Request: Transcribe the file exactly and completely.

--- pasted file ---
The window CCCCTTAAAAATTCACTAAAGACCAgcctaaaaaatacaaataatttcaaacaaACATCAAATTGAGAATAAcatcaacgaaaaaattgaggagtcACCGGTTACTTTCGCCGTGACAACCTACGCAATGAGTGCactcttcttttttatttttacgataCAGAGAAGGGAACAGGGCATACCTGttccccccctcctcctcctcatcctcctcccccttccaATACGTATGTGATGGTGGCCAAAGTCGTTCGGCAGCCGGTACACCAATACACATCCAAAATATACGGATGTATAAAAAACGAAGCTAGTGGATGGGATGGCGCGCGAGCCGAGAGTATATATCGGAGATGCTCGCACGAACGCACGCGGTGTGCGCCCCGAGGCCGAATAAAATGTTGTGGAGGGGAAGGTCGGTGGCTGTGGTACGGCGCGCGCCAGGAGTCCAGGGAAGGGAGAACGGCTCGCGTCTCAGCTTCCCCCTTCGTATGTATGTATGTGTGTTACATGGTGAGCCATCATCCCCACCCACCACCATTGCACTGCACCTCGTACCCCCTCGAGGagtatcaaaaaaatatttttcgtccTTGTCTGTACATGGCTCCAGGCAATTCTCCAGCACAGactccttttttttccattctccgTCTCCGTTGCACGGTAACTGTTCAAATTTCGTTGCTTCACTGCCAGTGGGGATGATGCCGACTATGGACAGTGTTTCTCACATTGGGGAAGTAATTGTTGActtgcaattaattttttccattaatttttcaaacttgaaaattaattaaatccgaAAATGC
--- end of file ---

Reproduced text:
The window CCCCTTAAAAATTCACTAAAGACCAgcctaaaaaatacaaataatttcaaacaaACATCAAATTGAGAATAAcatcaacgaaaaaattgaggagtcACCGGTTACTTTCGCCGTGACAACCTACGCAATGAGTGCactcttcttttttatttttacgataCAGAGAAGGGAACAGGGCATACCTGttccccccctcctcctcctcatcctcctcccccttccaATACGTATGTGATGGTGGCCAAAGTCGTTCGGCAGCCGGTACACCAATACACATCCAAAATATACGGATGTATAAAAAACGAAGCTAGTGGATGGGATGGCGCGCGAGCCGAGAGTATATATCGGAGATGCTCGCACGAACGCACGCGGTGTGCGCCCCGAGGCCGAATAAAATGTTGTGGAGGGGAAGGTCGGTGGCTGTGGTACGGCGCGCGCCAGGAGTCCAGGGAAGGGAGAACGGCTCGCGTCTCAGCTTCCCCCTTCGTATGTATGTATGTGTGTTACATGGTGAGCCATCATCCCCACCCACCACCATTGCACTGCACCTCGTACCCCCTCGAGGagtatcaaaaaaatatttttcgtccTTGTCTGTACATGGCTCCAGGCAATTCTCCAGCACAGactccttttttttccattctccgTCTCCGTTGCACGGTAACTGTTCAAATTTCGTTGCTTCACTGCCAGTGGGGATGATGCCGACTATGGACAGTGTTTCTCACATTGGGGAAGTAATTGTTGActtgcaattaattttttccattaatttttcaaacttgaaaattaattaaatccgaAAATGC